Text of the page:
As someone who’s had their own team since 2016, I get a LOT of questions on the topic! Hopefully, this post will answer some of those for you. If you’re a service provider, I highly recommend hiring help. In my experience, it’s pretty difficult (not impossible, but hard!) to scale to 6 figures without a team. In this post, I’m going to share the details of how you should set up your Team Onboarding System!
Having a defined system of how you handle team onboarding is a really important piece of building an amazing team. It allows you to go through the process in a MUCH smoother way. It makes it easier (and quicker) for you. Plus, the transition for your team member will be better, too.
One big mistake I see people make when they hire is NOT having a team onboarding system. Similar to client onboarding, team onboarding helps set expectations, define roles and responsibilities, and works to set everyone up for success. Without at least somewhat of a process, you’re way more likely to have problems or feel overwhelmed (especially if you don’t have a lot of experience delegating or managing others!).
I dive way deeper into this system in The Systems Society. That’s where you can find all of the email templates, tutorials, and Asana workflows you need to put this system in place! (Shameless plug 😂 But seriously, it’s super helpful!)
Step #1: Choose the Type of Team Member You Need to Hire
First things first — this Team Onboarding System is specifically for if you’re a service-based business looking to hire subcontractors. You can kind of follow this if you’re looking to hire independent contractors, but depending on who you hire, that might look totally different.
The reason I say this is because when you’re hiring a subcontractor, it’s much more of a typical employer-employee relationship. Whereas when you hire an independent contractor, they are the one in charge and, if they are experienced, will be onboarding YOU (vs. the other way around). Some independent contractors don’t mind being onboarded, but that’s not typically how it works. So if you aren’t hiring a subcontractor, you’ll need to be upfront that you’re looking for someone to join your team and will be the one in charge.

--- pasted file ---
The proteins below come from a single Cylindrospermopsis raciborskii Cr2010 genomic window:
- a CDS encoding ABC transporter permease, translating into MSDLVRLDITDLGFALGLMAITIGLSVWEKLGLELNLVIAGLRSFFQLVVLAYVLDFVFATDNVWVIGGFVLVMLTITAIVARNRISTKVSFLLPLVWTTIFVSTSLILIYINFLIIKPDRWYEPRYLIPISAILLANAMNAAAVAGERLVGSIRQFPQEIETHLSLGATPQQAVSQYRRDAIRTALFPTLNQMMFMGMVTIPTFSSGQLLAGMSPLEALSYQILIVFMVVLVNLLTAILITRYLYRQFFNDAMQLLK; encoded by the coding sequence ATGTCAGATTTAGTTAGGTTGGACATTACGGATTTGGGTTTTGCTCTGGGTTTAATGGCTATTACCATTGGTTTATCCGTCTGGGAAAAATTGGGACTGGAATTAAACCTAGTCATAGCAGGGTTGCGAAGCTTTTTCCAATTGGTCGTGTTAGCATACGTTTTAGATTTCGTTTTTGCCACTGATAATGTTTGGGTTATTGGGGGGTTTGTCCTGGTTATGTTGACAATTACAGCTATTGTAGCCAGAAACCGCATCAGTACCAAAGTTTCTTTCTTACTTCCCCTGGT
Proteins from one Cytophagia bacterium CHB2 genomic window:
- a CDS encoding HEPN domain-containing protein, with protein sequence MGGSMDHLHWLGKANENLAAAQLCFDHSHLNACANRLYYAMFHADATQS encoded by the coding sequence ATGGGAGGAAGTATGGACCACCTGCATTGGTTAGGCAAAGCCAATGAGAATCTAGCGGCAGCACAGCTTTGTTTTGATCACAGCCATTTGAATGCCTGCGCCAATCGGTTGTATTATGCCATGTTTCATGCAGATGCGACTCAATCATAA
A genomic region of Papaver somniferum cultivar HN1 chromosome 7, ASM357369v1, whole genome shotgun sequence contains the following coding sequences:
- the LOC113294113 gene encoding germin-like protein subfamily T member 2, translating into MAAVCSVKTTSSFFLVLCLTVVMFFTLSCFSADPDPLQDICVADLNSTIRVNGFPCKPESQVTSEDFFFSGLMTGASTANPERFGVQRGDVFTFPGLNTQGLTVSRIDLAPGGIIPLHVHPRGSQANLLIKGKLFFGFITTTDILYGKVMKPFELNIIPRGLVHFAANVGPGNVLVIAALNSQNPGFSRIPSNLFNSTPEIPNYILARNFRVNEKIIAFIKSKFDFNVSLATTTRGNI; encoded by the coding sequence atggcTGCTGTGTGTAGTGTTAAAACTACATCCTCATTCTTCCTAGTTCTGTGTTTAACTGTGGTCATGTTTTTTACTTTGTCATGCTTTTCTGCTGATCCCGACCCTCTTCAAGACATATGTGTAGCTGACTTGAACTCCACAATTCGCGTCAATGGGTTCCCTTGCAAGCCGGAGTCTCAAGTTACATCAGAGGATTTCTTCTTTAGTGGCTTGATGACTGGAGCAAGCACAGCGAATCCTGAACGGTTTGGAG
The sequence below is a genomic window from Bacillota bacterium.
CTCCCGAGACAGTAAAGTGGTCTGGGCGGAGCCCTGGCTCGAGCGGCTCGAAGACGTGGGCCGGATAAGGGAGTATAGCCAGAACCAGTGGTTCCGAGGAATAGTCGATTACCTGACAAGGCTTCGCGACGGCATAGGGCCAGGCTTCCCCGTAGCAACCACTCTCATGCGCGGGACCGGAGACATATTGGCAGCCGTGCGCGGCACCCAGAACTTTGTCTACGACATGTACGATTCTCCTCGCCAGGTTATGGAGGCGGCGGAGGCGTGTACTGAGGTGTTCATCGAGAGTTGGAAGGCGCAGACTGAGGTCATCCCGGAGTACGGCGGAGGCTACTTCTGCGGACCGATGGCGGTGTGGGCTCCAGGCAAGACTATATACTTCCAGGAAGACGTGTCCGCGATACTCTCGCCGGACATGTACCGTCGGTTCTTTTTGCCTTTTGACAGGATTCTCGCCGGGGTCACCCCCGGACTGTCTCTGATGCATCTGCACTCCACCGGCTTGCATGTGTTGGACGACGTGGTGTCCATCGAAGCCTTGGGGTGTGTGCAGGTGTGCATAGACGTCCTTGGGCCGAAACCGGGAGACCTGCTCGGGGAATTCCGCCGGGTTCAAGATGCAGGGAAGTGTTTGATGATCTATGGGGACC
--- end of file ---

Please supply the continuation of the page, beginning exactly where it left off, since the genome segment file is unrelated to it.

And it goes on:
I talk more about the different types of team members (subcontractor vs. independent contractor, etc.) in this post on What Types of Employees Should You Have on Your Team?
Decide on What Position You Need to Fill
This one may seem kind of obvious, but it’s actually where a lot of people go wrong! Although this is a popular recommendation, I actually don’t suggest that your first hire be a virtual assistant (VA).
VAs are tempting to hire, because they are typically known for being inexpensive and “jacks of all trades.” But that’s WHY they might not be the best person to hire.
I’m not recommending that you NEVER hire a VA, but in my opinion, it’s more of an “advanced” hire. So it might not be the best choice if you’re just getting started with building your team. VAs typically need quite a bit of training on your systems, tend to be more inexperienced (this is a generalization, though!), and if they’re doing a lot of different things for you, it requires you to have ALL of those systems in place before you hire them.
I’ve talked to a lot of entrepreneurs who struggle with their team, and the most common issue is delegation. Not always, but a lot of the time it’s because the first person they hired was a VA. And they had no idea what they were getting into!
The important thing is: I don’t want you to hire someone just to be immediately overwhelmed and create MORE work for yourself.
The goal of hiring is to take things OFF your plate. So unless you already have amazing systems in place and lots of trainings created for your VA, you may want to consider hiring a specialist instead.
Specialists can sometimes be a bit more expensive (not always — you’d be surprised!). But the amount of time they will save you and the less frustration it will cause is worth it!